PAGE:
I have currently no visual studio here, but I guess this is functionally equivalent with your code example:

var pattern = _dict[key];
bool isChanged = false;

do
{
    isChanged = false;

    pattern = Regex.Replace(pattern, "{([^}]+)}", match => {
        string matchKey = match.Groups[1].Value;

        if (matchKey != key && _dict.ContainsKey(matchKey))
        {
            isChanged = true;
            return "(" + _dict[matchKey] + ")";
        }

        return match.Value;
    });
} while (isChanged);

Can I ask you why you need the do/while loop? Can the value of a key in the dictionary again contain {placeholders} that have to be replaced? Can you be sure you don't get stuck in an infinite loop where key "A" contains "Blahblah {B}" and key "B" contains "Blahblah {A}"?

Edit: further improvements would be:

  • Using a precompiled Regex.
  • Using recursion instead of a loop (see ChrisWue's comment).
  • Using _dict.TryGetValue(), as in Guffa's code.

You will end up with an O(n) algorithm where n is the size of the output, so you can't do much better than this.

share|improve this answer
    
Yes, the value contain other {placeholders}. No, I can't be sure I won't get stuck in an infinite loop... the key != pair.Key was supposed to prevent that (replacing w/ itself anyway), but as you pointed out, it can be caused in other ways. I'm not too worried though... if an infinite loop is created, it should become quickly apparent. –  Mark Mar 19 '11 at 20:07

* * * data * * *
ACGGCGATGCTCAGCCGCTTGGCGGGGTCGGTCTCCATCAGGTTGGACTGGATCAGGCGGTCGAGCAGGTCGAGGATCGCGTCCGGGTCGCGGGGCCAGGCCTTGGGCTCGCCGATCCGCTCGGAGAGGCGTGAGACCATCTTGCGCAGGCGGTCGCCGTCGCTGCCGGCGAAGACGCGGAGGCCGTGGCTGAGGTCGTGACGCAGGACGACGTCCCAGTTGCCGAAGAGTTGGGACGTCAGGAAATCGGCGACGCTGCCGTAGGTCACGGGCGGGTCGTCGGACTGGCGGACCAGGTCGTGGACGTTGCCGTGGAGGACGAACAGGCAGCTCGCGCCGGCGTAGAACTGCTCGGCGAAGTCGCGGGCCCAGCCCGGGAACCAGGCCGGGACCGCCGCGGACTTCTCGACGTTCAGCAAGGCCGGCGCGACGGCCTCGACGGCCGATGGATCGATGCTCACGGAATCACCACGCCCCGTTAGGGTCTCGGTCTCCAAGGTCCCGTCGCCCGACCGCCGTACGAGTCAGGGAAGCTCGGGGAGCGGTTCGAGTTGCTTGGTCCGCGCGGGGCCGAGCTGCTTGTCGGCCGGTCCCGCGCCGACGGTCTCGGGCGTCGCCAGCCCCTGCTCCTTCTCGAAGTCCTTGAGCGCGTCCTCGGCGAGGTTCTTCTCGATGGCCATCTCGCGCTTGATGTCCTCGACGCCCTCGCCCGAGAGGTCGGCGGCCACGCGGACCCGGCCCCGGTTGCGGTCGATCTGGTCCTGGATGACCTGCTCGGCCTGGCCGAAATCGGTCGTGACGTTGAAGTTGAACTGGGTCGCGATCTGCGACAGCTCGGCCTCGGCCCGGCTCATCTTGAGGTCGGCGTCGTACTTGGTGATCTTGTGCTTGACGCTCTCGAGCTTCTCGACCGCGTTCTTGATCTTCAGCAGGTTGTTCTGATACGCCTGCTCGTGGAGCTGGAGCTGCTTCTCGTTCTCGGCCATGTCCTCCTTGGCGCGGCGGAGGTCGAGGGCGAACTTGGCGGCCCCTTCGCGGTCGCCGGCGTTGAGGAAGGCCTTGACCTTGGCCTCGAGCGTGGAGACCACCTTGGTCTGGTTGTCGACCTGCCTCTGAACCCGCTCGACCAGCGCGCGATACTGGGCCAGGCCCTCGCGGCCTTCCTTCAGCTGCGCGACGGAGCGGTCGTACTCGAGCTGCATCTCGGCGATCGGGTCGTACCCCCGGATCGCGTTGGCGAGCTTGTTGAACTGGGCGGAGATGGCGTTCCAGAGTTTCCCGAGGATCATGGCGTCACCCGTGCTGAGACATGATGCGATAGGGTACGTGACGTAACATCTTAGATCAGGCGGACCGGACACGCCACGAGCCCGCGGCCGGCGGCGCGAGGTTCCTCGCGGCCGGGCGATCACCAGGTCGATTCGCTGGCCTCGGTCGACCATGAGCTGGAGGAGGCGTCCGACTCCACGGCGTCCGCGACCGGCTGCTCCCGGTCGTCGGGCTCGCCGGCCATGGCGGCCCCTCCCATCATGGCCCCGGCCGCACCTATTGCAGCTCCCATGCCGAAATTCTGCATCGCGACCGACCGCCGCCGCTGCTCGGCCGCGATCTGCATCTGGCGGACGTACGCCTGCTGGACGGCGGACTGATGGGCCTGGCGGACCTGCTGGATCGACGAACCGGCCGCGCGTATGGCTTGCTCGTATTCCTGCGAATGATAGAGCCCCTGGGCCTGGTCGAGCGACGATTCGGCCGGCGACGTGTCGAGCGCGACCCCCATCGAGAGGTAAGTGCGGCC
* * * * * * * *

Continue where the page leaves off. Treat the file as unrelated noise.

2  
A further improvement might be to make it recursive instead of a loop. Assuming the above replacement code is a function called Replace(s, re, dict) then do 'return "(" + Replace(_dict[matchKey], re, _dict) + ")"' Depending on the amount of nesting and the length of the source string this might improve things further. Would have the "advantage" of running in a stackoverflow instead of an infinite loop. Also pre compiling the regular expression could help. –  ChrisWue Mar 19 '11 at 20:08
    
@ChrisWue: I don't think I can make it recursive like that (see updated question). The way I have it set up, it just returns the pattern for a particular key, but it won't accept an input string... actually.. with a few modifications I can do that. Updating Q again. –  Mark Mar 19 '11 at 20:49

You should be able to use a regular expression to find the matches. Then you can also make use of the fast lookup of the dictionary and not just use it as a list.

var pattern = _dict[key];
bool replaced = false;
do {
  pattern = Regex.Replace(pattern, @"\{([^\}]+)\}", m => {
    string k = m.Groups[1].Value;
    string value;
    if (k != key && _dict.TryGetValue(k, out value) {
      replaced = true;
      return "(" + value + ")";
    } else {
      return "{" + k + "}";
    }
  });
} while (replaced);
return pattern;
share|improve this answer
    
Cool how we both wrote almost the same code :-). BTW, you forgot to reset replaced to false at the beginning of the loop. –  Elian Ebbing Mar 19 '11 at 19:54

You can implement the following algorithm:

  1. Search for { in source string
  2. Copy everything upto { to StringBuilder
  3. Find matching } (the search is done from last fond position)
  4. Compare value between { and } to keys in your dictionary
    • If it matches copy to String builder ( + Value + )
    • Else copy from source string
  5. If source string end is not reached go to step 1
share|improve this answer

Could you use PLINQ at all?

Something along the lines of:

var keys = dict.KeyCollection.Where(k => k != key);
bool replacementMade = keys.Any();

foreach(var k in keys.AsParallel(), () => {replacement code})
share|improve this answer
4  
Parallel operations are not suited for working on strings –  gor Mar 19 '11 at 19:33